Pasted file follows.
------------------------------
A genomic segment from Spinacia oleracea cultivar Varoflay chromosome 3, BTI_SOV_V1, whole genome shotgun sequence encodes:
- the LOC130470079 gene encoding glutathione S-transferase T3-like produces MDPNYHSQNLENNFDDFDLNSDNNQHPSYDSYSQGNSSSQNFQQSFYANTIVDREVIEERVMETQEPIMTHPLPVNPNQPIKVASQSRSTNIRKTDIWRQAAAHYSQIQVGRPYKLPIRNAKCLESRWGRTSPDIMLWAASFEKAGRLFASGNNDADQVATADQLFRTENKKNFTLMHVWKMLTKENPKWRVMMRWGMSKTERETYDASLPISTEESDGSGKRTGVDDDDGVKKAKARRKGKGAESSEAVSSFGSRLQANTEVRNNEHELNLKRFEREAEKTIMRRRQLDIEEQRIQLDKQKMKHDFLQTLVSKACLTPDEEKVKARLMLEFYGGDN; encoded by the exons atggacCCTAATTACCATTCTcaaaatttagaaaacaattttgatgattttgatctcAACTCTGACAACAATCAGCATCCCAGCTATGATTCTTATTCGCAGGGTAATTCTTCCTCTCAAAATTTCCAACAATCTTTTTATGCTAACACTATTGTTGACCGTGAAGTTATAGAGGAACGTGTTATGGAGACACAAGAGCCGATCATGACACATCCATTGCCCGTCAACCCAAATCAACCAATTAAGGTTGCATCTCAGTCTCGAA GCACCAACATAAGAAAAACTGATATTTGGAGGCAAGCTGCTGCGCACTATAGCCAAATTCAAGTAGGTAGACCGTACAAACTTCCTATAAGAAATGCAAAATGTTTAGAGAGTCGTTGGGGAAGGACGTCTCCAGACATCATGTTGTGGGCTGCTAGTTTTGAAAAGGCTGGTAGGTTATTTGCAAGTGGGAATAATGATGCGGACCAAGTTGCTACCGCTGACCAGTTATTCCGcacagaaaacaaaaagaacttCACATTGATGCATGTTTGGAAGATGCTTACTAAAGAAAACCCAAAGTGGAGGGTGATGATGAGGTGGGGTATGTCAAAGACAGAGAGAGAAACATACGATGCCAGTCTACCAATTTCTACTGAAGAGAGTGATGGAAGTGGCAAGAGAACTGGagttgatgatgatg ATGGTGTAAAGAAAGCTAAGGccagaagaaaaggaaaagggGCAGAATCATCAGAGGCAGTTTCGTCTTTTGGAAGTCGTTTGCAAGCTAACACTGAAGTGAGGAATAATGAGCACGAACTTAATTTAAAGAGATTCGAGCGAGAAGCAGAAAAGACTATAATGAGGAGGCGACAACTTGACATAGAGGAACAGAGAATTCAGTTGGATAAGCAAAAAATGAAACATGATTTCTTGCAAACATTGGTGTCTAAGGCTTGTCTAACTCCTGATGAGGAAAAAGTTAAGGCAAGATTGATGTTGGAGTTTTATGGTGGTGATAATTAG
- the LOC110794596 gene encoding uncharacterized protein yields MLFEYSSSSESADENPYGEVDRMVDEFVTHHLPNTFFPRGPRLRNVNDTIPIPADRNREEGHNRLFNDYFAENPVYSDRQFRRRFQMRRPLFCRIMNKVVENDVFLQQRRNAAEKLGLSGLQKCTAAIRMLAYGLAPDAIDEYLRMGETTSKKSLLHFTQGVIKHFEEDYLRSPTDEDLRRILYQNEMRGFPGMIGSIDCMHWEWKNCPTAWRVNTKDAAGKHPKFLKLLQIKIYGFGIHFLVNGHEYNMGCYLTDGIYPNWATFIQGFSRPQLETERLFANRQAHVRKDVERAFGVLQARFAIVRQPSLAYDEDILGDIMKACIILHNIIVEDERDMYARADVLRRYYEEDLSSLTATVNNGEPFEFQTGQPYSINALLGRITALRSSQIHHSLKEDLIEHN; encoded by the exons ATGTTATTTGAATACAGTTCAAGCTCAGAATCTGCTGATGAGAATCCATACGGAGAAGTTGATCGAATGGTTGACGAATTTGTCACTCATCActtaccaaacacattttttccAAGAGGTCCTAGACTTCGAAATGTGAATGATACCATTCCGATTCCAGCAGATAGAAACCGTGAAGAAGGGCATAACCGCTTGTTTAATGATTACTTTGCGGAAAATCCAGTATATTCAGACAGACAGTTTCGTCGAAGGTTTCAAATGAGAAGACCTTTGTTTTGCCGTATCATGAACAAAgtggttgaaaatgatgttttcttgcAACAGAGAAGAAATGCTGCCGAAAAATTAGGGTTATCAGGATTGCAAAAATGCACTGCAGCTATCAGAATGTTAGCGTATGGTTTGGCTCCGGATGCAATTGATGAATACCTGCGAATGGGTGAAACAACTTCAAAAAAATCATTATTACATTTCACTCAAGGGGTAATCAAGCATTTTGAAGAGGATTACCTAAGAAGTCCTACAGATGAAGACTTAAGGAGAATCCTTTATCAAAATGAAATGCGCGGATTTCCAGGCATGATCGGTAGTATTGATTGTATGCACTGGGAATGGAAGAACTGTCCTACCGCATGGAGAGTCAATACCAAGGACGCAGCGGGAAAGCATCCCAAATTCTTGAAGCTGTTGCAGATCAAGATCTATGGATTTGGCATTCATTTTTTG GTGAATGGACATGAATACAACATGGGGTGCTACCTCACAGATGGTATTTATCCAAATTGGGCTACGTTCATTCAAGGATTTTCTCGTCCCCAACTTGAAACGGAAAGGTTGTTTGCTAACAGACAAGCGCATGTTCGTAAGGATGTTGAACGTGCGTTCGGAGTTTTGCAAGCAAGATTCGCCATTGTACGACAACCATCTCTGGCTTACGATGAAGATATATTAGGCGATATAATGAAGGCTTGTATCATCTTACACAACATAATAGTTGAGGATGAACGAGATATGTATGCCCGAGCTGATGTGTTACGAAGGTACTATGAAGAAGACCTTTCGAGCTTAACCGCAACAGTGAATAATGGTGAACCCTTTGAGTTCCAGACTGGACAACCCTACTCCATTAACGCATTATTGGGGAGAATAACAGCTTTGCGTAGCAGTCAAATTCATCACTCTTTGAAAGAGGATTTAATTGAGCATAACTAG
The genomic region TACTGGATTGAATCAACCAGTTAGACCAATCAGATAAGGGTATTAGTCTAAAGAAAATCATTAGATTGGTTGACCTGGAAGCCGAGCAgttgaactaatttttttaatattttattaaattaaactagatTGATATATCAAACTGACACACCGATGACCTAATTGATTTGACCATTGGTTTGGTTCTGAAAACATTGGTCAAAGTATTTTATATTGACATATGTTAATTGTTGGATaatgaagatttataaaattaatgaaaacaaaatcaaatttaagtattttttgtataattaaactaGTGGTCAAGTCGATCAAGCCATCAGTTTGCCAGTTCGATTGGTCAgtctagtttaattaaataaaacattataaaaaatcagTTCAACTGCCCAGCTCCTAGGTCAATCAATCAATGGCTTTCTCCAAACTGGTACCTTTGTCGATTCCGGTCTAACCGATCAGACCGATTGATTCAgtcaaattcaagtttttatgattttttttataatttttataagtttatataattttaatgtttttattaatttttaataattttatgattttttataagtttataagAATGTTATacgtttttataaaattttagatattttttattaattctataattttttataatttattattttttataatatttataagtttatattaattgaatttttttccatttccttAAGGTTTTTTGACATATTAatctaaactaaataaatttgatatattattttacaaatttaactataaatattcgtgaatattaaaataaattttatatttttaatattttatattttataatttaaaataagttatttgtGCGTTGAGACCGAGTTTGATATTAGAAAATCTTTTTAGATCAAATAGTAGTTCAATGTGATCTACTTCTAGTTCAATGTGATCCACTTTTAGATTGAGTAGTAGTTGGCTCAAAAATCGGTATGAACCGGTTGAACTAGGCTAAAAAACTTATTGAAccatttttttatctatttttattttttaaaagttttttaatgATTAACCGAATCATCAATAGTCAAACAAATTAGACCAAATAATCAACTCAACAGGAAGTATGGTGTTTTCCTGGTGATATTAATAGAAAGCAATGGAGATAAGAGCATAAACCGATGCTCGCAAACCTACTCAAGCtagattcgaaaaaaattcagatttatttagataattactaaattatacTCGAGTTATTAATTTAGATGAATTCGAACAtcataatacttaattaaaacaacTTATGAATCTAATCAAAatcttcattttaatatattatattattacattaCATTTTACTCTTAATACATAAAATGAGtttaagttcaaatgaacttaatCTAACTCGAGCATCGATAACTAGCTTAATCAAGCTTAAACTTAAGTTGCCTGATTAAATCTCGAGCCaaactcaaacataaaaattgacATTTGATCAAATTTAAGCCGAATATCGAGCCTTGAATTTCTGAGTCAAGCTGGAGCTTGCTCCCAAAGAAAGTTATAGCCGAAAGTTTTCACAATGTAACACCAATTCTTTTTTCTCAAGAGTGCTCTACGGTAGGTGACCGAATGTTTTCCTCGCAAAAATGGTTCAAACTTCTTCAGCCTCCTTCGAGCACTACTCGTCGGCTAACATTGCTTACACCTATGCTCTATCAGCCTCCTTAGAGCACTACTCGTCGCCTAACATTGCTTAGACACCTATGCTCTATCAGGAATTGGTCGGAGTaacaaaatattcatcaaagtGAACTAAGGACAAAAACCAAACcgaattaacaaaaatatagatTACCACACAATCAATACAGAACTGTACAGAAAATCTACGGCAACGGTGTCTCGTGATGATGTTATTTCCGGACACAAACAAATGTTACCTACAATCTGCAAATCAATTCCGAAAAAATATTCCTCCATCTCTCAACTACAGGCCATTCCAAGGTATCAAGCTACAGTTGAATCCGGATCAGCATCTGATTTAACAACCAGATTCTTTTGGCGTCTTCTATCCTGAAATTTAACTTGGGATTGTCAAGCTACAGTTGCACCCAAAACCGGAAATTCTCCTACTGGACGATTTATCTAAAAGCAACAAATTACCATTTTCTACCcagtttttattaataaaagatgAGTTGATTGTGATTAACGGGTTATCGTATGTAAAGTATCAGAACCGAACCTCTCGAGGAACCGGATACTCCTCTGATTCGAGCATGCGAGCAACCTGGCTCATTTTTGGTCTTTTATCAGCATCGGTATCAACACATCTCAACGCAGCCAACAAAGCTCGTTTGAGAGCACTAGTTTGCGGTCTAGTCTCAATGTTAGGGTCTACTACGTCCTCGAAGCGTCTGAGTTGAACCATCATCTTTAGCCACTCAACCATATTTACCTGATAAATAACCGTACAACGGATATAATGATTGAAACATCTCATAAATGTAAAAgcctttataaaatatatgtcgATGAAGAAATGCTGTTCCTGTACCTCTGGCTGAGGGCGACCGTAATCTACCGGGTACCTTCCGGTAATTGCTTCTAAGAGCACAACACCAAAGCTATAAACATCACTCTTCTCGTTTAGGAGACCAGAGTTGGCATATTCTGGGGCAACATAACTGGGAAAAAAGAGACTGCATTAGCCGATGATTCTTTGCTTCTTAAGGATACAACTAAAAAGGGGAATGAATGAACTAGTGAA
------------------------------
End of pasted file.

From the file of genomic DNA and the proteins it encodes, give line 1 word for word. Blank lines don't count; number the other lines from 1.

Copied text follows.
A genomic segment from Spinacia oleracea cultivar Varoflay chromosome 3, BTI_SOV_V1, whole genome shotgun sequence encodes: